"The identification of a small-molecule inhibitor of the terminal pathway of complement may prove to be tremendously beneficial to patients with late-stage neurodegenerative disease, reducing the rate of brain injury," he said.

What’s more, said McNamara, such drugs "could be helpful in diseases of many other organs, not just the brain, in which inappropriate activation of complement damages the tissues, like rheumatoid arthritis, lupus and others." McNamara emphasized the importance of basic studies of rare diseases to such discoveries.

"I think this is one of countless examples in human biology in which study of a rare disease, in this case Rasmussen’s encephalitis, sheds light on mechanisms of common diseases," he said. "We would have been unlikely to have gained this invaluable insight into the immune system and the brain, had we not been studying Rasmussen’s encephalitis."


For additional information, contact:
Dennis Meredith | phone: (919) 681-8054 | email: dennis.meredith@duke.edu

Dennis Meredith | EurekAlert!
Further information:
http://www.duke.edu/

More articles from Health and Medicine:

nachricht Correct connections are crucial
26.06.2017 | Charité - Universitätsmedizin Berlin

nachricht One gene closer to regenerative therapy for muscular disorders
01.06.2017 | Cincinnati Children's Hospital Medical Center

All articles from Health and Medicine >>>

The most recent press releases about innovation >>>

Die letzten 5 Focus-News des innovations-reports im Überblick:

Im Focus: Can we see monkeys from space? Emerging technologies to map biodiversity

An international team of scientists has proposed a new multi-disciplinary approach in which an array of new technologies will allow us to map biodiversity and the risks that wildlife is facing at the scale of whole landscapes. The findings are published in Nature Ecology and Evolution. This international research is led by the Kunming Institute of Zoology from China, University of East Anglia, University of Leicester and the Leibniz Institute for Zoo and Wildlife Research.

Using a combination of satellite and ground data, the team proposes that it is now possible to map biodiversity with an accuracy that has not been previously...

Im Focus: Climate satellite: Tracking methane with robust laser technology

Heatwaves in the Arctic, longer periods of vegetation in Europe, severe floods in West Africa – starting in 2021, scientists want to explore the emissions of the greenhouse gas methane with the German-French satellite MERLIN. This is made possible by a new robust laser system of the Fraunhofer Institute for Laser Technology ILT in Aachen, which achieves unprecedented measurement accuracy.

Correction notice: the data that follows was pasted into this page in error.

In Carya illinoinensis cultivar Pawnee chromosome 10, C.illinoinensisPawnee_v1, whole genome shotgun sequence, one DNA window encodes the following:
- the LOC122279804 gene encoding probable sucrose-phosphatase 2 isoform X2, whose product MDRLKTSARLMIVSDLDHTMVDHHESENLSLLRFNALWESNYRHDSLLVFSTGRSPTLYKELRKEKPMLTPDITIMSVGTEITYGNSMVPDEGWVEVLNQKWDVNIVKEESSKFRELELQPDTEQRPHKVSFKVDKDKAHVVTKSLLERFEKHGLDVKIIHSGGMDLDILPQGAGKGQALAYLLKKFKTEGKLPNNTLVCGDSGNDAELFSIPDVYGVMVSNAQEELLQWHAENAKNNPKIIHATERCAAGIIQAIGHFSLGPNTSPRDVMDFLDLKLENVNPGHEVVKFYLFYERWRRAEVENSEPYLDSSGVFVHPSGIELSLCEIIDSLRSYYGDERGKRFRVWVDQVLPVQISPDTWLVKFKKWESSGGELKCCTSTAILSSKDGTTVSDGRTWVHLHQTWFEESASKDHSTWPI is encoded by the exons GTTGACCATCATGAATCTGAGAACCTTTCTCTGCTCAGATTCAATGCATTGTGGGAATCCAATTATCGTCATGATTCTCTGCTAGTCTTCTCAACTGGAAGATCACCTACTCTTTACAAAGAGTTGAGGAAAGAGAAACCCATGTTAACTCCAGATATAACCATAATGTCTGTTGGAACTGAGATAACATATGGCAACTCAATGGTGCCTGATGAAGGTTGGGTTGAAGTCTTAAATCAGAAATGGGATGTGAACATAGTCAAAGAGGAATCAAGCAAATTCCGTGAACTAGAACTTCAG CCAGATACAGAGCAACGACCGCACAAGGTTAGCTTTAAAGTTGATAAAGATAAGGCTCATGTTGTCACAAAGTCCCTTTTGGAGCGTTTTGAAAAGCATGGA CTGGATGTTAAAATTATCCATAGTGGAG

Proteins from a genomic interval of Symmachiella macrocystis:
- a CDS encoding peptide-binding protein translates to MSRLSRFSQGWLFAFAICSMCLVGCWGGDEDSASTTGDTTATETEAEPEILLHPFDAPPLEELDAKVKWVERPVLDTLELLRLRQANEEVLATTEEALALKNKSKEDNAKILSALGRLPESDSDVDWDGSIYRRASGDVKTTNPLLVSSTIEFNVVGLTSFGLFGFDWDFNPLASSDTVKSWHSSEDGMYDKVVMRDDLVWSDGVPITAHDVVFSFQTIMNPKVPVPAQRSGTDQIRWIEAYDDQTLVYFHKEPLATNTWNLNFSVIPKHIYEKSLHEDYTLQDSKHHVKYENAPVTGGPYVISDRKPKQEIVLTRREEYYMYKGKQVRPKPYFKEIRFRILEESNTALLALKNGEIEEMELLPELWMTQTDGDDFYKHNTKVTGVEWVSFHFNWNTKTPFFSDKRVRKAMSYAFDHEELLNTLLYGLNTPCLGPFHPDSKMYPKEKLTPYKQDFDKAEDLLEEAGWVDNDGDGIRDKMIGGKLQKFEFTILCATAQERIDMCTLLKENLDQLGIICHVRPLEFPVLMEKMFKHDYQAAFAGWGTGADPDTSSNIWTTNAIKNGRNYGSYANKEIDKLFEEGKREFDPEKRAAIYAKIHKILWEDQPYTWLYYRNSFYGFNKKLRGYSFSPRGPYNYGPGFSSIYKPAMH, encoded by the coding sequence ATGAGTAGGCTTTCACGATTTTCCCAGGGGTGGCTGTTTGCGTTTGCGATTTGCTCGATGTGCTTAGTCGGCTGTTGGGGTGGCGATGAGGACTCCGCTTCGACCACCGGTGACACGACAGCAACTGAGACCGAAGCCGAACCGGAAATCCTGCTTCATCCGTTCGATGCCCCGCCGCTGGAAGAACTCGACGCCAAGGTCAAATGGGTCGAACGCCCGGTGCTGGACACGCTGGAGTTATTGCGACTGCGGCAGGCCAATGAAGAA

Methane is primarily the result of the decomposition of organic matter. The gas has a 25 times greater warming potential than carbon dioxide, but is not as...

Im Focus: How protons move through a fuel cell

Hydrogen is regarded as the energy source of the future: It is produced with solar power and can be used to generate heat and electricity in fuel cells. Empa researchers have now succeeded in decoding the movement of hydrogen ions in crystals – a key step towards more efficient energy conversion in the hydrogen industry of tomorrow.

As charge carriers, electrons and ions play the leading role in electrochemical energy storage devices and converters such as batteries and fuel cells. Proton...

Im Focus: A unique data centre for cosmological simulations

Scientists from the Excellence Cluster Universe at the Ludwig-Maximilians-Universität Munich have establised "Cosmowebportal", a unique data centre for cosmological simulations located at the Leibniz Supercomputing Centre (LRZ) of the Bavarian Academy of Sciences. The complete results of a series of large hydrodynamical cosmological simulations are available, with data volumes typically exceeding several hundred terabytes. Scientists worldwide can interactively explore these complex simulations via a web interface and directly access the results.

With current telescopes, scientists can observe our Universe’s galaxies and galaxy clusters and their distribution along an invisible cosmic web. From the...

Im Focus: Scientists develop molecular thermometer for contactless measurement using infrared light

Temperature measurements possible even on the smallest scale / Molecular ruby for use in material sciences, biology, and medicine

Chemists at Johannes Gutenberg University Mainz (JGU) in cooperation with researchers of the German Federal Institute for Materials Research and Testing (BAM)...

All Focus news of the innovation-report >>>

Anzeige

Anzeige

Event News

Plants are networkers

19.06.2017 | Event News

Digital Survival Training for Executives

13.06.2017 | Event News

Global Learning Council Summit 2017

13.06.2017 | Event News

 
Latest News

Study shines light on brain cells that coordinate movement

26.06.2017 | Life Sciences

Smooth propagation of spin waves using gold

26.06.2017 | Physics and Astronomy

Switchable DNA mini-machines store information

26.06.2017 | Information Technology

VideoLinks
B2B-VideoLinks
More VideoLinks >>>